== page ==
An acclaimed antiwar leader who led three dramatic trips to Iraq in an effort to avert the U.S. invasion, Norman is running in a new, extremely progressive district on California?s North Coast that stretches from the Golden Gate Bridge to the Oregon border. The seat is open due to the retirement of Rep. Lynn Woolsey, a steadfast peace advocate who once co-chaired the Progressive Caucus.
To prepare for this race, Norman paid his dues in local Democratic work. He?s been elected three times to be a delegate from the North Bay to the state Democratic central committee (where he coauthored the party?s ?troops-out-of-Afghanistan? position). In 2008, he was elected as an Obama delegate to the Democratic National Convention-- but he has never refrained from criticizing Obama policies that bolster Wall Street or the warfare state.
Norman may or may not win, but he?s built one of the strongest, grassroots campaigns for Congress ever-- with over 1,000 volunteers and more than 5,000 donors. He?s been endorsed by local elected officials in the district (both Democrats and Greens) as he?s campaigned on an uncompromising agenda popular with voters: tax Wall Street to fund federal green jobs programs; major military cuts; no attack on Iran; enhanced ?Medicare for All?; end nuclear power. The primary is June 5, with voting-by-mail to begin early May.
The good news is that the Solomon campaign raised-- in mostly small, grassroots donations-- an impressive half-million dollars by the March 31 federal filing deadline. The bad (but expected) news is that two corporate-connected Democrats raised $865,000 and $740,000; both will significantly outspend Norman on TV/radio ads. It?s a classic battle of grassroots vs. big bucks. Will his volunteer-based ground game beat the air attack of the moneyed candidates, as Paul Wellstone did when he got into the U.S. Senate after being outspent 7 to 1? (Like Norman, Wellstone had never previously held elected office.)
In a 12-candidate race, experts in the district see Norman as now running second. The frontrunner is the Democratic establishment candidate, a well-funded state assemblyman who has received most of the labor and environmental endorsements-- despite having accepted donations in recent years from companies like Walmart and PG&E that are despised by union and green activists. (The Solomon campaign refuses corporate and lobbyist money.)
These membership groups face a choice in primaries: Do they embrace party regulars and the status quo, or back outsider candidates who want to transform the party... and the country. Several unions have endorsed the Solomon campaign, including the International Longshore and Warehouse Union (ILWU). One of the strongest unions in the state, SEIU California, hedged its bets by endorsing Norman, along with the state assemblyman and another elected official in the race. Some progressive unions (like the California Nurses Association) have so far stayed out.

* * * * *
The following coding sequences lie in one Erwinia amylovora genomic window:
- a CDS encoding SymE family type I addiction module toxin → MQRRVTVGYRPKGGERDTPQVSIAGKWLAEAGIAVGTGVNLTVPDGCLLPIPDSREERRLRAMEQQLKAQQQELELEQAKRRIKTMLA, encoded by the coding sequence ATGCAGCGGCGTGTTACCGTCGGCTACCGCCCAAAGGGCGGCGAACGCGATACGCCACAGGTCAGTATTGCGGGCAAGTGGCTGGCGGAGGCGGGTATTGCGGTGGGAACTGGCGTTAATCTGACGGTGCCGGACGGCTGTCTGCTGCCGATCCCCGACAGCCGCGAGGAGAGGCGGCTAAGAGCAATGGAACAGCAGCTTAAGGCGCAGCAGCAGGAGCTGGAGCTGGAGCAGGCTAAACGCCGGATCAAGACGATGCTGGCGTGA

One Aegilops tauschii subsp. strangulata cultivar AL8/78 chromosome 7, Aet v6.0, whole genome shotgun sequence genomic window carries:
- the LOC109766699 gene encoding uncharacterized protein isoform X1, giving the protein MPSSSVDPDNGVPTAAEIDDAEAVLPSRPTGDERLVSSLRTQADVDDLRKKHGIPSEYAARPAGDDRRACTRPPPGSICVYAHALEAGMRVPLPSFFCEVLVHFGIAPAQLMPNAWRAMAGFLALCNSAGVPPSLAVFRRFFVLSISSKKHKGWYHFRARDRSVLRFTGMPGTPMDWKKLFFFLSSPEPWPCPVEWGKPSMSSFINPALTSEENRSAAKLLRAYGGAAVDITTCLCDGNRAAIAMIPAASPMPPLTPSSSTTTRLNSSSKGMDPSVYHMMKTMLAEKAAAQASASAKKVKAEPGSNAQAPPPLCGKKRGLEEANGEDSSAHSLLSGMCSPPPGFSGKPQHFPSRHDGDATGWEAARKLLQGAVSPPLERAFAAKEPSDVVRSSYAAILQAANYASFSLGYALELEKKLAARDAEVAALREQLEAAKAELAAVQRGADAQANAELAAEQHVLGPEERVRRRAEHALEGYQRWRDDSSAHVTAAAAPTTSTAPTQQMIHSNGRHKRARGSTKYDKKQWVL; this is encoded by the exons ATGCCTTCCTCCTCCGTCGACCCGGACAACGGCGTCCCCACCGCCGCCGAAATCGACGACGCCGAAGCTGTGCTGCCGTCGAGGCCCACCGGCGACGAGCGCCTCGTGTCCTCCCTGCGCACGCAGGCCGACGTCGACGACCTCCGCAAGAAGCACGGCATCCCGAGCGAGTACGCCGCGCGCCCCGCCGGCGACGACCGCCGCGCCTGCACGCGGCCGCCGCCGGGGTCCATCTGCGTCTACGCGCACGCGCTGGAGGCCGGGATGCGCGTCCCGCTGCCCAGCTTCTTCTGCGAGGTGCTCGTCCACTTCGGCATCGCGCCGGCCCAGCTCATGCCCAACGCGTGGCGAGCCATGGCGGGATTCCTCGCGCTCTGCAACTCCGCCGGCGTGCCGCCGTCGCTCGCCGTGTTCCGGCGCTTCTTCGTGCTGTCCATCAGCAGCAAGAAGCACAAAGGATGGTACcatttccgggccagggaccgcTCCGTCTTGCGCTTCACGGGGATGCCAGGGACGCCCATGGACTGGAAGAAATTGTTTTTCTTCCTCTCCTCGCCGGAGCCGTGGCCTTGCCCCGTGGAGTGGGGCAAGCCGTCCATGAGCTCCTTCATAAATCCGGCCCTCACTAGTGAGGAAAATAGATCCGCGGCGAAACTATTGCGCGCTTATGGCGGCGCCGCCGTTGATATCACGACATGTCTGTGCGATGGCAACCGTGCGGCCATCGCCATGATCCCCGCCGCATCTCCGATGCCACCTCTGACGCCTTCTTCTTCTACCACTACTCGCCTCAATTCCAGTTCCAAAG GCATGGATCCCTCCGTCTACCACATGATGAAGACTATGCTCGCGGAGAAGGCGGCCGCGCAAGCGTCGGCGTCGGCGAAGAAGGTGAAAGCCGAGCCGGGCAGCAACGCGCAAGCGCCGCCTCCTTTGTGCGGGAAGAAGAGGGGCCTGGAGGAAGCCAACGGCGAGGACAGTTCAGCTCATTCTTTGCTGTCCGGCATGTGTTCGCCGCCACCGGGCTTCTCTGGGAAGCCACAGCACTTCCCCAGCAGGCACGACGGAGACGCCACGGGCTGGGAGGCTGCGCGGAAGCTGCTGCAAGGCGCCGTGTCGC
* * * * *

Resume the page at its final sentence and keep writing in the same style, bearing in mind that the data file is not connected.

National groups like Progressive Democrats of America and Blue America have backed the campaign from the start. Norman won the endorsement of Democracy for America (founded by Howard Dean) by finishing second out of 200 liberal/progressive candidates in DFA?s nationwide online straw poll.
The Solomon campaign earns free media coverage each time a notable like Phil Donahue, Daniel Ellsberg or Sean Penn comes into the district to campaign. Other progressive leaders have endorsed, including Barbara Ehrenreich, Dolores Huerta, Rep. John Conyers and Progressive Caucus Co-Chair Raul Grijalva. Musician Tom Morello tweeted his support of the ?antiwar, pro-Occupy candidate? to his 200,000 twitter fans. Blogger Glenn Greenwald, known for criticizing both Republican and Democratic politicians, was effusive: ?When it comes to Congressional candidates, it just doesn?t get any better than Norman Solomon.?
The Solomon movement is up against tough odds and big money. But, win or lose, it offers a model-- a campaign that inspires activists and challenges power and the Democratic establishment, a campaign promoting the full progressive agenda without settling for a puny number of protest votes.
It?s the kind of campaign we need to see in communities across the country in the coming years.